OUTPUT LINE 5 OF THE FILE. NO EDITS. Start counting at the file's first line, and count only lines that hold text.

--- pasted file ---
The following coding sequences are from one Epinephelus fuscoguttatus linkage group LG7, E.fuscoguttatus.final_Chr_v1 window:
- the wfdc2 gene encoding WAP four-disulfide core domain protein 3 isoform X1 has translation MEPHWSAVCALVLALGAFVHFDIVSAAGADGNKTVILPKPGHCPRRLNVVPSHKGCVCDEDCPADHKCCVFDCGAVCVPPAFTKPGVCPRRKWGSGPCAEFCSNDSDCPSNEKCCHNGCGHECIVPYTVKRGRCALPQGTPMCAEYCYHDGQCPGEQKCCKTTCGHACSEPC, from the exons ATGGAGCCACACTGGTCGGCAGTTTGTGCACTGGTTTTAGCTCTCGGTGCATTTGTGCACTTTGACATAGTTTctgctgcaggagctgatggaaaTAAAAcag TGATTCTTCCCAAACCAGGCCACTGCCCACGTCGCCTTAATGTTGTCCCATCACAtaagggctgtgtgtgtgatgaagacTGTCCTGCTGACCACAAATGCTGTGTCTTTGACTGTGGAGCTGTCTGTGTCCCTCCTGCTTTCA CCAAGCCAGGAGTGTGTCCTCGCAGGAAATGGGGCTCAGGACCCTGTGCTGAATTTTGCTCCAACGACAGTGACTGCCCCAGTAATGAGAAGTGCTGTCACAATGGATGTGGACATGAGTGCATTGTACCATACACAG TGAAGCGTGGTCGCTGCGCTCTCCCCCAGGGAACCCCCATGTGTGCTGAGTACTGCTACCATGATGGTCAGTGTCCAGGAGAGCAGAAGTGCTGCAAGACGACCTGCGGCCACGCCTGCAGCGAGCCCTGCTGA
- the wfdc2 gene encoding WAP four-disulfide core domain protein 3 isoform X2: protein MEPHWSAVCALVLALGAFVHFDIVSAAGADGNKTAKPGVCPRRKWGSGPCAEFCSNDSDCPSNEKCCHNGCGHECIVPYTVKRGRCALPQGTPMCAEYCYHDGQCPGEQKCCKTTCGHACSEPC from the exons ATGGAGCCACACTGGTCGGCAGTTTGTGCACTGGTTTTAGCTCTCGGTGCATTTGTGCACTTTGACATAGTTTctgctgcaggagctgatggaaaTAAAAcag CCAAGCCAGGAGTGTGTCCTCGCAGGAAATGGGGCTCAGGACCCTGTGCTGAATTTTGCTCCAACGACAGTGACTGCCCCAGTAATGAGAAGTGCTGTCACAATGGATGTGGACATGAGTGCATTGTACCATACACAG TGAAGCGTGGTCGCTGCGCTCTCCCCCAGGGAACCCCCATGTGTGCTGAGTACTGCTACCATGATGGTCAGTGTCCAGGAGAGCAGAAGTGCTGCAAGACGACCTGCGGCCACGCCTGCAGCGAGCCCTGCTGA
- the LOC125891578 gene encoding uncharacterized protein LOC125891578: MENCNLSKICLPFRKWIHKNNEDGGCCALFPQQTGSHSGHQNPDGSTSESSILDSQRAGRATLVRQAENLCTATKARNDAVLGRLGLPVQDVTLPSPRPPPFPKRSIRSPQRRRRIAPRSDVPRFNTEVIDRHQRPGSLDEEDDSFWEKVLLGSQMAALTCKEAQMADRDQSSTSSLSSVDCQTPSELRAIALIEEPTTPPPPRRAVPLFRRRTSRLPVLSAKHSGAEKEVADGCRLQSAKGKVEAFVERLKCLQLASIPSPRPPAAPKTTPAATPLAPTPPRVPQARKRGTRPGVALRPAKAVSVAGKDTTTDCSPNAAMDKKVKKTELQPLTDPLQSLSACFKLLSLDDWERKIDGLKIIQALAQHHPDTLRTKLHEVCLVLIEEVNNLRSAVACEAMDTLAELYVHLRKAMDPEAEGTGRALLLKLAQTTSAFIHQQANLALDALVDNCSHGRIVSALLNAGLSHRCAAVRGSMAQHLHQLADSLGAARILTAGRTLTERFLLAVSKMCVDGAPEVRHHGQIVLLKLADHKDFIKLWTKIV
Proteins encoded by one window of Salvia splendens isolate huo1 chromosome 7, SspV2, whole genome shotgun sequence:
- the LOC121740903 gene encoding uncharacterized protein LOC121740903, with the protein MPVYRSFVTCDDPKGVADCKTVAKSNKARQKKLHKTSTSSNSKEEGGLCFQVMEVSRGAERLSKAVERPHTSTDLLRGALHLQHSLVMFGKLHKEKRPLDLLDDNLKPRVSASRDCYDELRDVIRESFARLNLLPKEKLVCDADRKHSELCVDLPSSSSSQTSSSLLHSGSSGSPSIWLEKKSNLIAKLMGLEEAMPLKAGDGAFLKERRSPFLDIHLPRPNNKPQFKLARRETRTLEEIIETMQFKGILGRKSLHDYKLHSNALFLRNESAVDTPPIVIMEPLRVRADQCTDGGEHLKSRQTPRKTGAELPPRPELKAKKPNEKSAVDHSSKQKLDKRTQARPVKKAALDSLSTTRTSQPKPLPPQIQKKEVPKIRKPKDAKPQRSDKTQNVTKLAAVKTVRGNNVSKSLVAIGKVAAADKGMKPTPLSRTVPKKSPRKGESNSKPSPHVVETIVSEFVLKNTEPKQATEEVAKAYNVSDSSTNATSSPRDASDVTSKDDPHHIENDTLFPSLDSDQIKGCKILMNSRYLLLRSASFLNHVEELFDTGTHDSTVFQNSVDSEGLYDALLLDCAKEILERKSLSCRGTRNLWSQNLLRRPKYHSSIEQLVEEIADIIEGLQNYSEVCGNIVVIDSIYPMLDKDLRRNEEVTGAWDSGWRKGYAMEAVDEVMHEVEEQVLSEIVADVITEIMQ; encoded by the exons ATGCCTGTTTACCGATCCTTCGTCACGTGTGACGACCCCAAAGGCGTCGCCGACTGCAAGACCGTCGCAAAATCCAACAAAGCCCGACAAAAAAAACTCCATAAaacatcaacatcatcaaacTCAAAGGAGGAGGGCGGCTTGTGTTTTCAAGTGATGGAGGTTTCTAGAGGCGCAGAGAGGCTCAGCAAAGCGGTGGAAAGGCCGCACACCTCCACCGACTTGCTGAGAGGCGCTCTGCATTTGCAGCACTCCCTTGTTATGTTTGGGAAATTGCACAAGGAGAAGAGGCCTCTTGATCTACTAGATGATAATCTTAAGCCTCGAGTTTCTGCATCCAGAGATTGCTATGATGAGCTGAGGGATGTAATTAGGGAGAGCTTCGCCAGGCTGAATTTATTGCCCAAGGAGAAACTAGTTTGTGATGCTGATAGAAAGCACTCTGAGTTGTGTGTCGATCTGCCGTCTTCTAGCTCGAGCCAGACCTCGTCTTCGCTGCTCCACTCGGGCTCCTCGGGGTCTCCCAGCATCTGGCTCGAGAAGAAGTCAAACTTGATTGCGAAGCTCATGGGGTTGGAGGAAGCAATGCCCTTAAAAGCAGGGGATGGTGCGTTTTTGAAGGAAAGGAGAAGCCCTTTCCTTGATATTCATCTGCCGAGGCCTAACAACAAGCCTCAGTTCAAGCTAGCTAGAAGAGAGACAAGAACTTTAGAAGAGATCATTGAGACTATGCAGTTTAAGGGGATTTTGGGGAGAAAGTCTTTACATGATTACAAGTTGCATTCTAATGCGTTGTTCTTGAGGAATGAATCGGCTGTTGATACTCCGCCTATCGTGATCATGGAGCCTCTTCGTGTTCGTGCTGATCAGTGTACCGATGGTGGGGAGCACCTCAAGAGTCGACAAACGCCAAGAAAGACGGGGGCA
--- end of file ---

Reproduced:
Proteins encoded by one window of Salvia splendens isolate huo1 chromosome 7, SspV2, whole genome shotgun sequence: